Archive for the ‘Web’ Category
Mid December Google gave the nerds of the World an early Xmas gift. It was N-gram viewer, a visualization tool to plot word frequency (and word strings “n-grams” up to 5 words) in its Google Books corpus. There is a Science article to go with it dawning a new field of “culturomics” (apparently a Harvard University object). Looking beyond the Steven Pinker enabled hype, better methods to probe corpora for meaningful subtexts and cultural themes exist, N-gram viewer is just fun.
There are plenty of clever queries out there, but I liked most the ones I found in Datavisualization. Closer to our interests are the queries of Economic History Blog. My contribution is a bit poor in imagination. But here goes.
Occasionally, the label of our community becomes a subject of debate. What best represents us: history of economics (blue) or history of economic thought (green)? From n-gram viewer the latter gets the most uses. At least until 2000 there is not much movement between one and the other, their frequencies move in parallel. I am sorry to report that our subject peaked in the mid-1990s (in books at least). [Update, 8th Feb. 2011: I included two graphs with caps and without, thanks Andrej!]
The triad of Masters programs in economics are: Micro/Macro/Econometrics, but how to these fare in mentions? I was surprised that econometrics was ahead for most of the period, and macro goes over the top only in the 1980s.
How about subjects in the work of economists (and everyone else)? Growth is the word that explodes into consciousness particularly post 1945, as Wealth slowly declines.
The classic: supply or demand? Demand of course!
Finally, a query that is not much history of economics but is important. How have the lay been referred to: as citizens and taxpayers (political), or as investors, consumers and producers (economic).
The economic crisis has a new trope. Zombies. An Australian economist, professor, blogger has published a book titled Zombie Economics: How Dead Ideas Still Walk Among Us. And Paul Krugman wrote a recent op-ed “When Zombies Win.” (it is not the first time he played with the term.) The message that Quiggin and Krugman express is that some ideas rise from oblivion, and just won’t go away, won’t die, i.e. zombies.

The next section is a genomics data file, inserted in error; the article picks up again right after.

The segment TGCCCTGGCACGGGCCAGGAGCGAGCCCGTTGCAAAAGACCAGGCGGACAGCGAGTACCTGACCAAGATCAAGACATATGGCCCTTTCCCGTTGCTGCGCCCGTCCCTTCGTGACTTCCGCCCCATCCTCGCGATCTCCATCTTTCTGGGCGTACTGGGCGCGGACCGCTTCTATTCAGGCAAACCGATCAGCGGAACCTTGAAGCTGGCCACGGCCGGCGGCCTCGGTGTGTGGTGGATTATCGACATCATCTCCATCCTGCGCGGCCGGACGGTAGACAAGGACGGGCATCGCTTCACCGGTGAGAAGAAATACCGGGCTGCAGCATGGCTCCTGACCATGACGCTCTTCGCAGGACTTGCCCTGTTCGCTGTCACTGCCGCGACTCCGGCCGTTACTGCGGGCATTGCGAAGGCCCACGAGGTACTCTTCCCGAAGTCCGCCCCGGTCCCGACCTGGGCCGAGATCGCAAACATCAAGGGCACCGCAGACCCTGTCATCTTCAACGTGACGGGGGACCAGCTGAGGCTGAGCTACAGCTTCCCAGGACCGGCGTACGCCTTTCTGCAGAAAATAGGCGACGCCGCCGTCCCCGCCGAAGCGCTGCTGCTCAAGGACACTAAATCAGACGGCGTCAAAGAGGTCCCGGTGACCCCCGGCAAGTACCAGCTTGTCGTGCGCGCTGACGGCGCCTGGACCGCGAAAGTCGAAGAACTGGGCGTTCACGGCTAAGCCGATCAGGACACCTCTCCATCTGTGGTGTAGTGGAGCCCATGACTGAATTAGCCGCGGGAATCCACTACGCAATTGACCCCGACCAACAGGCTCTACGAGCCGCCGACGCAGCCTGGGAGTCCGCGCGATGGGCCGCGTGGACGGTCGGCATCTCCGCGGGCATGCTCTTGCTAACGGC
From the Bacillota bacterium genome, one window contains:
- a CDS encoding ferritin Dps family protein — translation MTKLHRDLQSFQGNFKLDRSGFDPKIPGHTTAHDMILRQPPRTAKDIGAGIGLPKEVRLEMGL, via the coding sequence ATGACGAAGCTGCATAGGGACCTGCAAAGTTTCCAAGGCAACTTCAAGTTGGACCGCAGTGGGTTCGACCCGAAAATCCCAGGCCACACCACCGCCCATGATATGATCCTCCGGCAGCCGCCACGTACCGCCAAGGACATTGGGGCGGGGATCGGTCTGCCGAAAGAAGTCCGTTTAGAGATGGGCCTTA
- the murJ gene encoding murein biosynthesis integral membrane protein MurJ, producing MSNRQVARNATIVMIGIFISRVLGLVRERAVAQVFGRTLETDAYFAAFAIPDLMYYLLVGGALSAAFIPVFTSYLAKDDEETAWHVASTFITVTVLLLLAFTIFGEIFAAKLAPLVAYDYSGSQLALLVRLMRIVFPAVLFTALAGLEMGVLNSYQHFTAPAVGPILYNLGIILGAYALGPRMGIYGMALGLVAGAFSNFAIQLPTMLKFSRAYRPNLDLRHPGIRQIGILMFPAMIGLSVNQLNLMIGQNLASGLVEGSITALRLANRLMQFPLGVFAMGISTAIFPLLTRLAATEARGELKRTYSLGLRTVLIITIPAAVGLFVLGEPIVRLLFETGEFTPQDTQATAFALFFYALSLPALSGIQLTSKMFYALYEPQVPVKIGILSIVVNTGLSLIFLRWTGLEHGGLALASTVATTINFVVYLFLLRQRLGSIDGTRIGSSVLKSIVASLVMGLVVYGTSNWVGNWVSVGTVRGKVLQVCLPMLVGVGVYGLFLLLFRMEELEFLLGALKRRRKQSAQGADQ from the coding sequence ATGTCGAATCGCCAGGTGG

I believe I know a thing or two about zombies. I watched, at a very impressionable age, The Night of the Living Dead, credited to have originated the concept (zombies are the most modern of monsters), although I always preferred the zombie comedy not being a horror buff: Army of Darkness, Zombieland and that classic Shaun of the Dead. I am now adept of zombie videogames playing often with my main bro Left 4 Dead 2, and looking forward to play in Call of Duty: Black Ops where I will choose between JF Kennedy, Nixon, McNamara or Castro and fight for survival against zombies in an underground complex (really! no kidding!).
These are my extensive zombie credentials, and with those I feel confident to say a thing or two about the semiotics of zombiehood.
Survival. The first and last element of all zombie tales is survival. Financial crisis is dire but it seems hardly the matter for life and death struggle, chainsaw in hand. In this the analogy presses urgency, but not action. Survival in a zombie world is to escape, keeping out of sight, lay low, and wait for someone with big guns to come clean the place. This is not Krugman’s approach who wants us to go out there and fix the economy…
Sadism. In most of its comedic and particularly in its videogame versions, the real pleasure of zombiedom is sadism, and indulgence in its exploration. Zombies look like people but their status as infected or cursed allows you to dispense of them with extreme prejudice. The human body is dehumanized, and somehow it’s ok. Here is what worries me most about the zombie analogy and the crisis, that it invites some level of dehumanization of those that are your opponents, these zombies ideas are also zombie people, and it is ok to terminate them with righteous violence. I don’t predict physical extermination, but a unhesitating deletion of the other from public discourse is not implausible.
Closure. Along with sadism, the underlying theme of a zombie story is that of a loved one (or a peer) that cannot rest, cannot go in peace, and that is incensed by a hunger for your flesh. Tough call. Zombie narratives are about letting go, about forgetting. How do you kill a zombie? You destroy his brain, his memory, his mind, his idea. This is a hot subject in science studies right now: the construction of ignorance, of forgetting. Take the work of Naomi Oreskes on climate change and her Merchants of Doubt: like the tobacco companies many decades ago trying to deny the links between smoking and cancer, the climate change deniers are today attempting to turn back the clock on knowledge. Krugman and Quiggin might be claiming that pseudo-science is holding us back from knowledge, but as an historian I worry about their appeal for forgetting and closure. As an historian I sympathize with the zombies. Sure if they bite you you will get very ill, but i plan to keep my distance.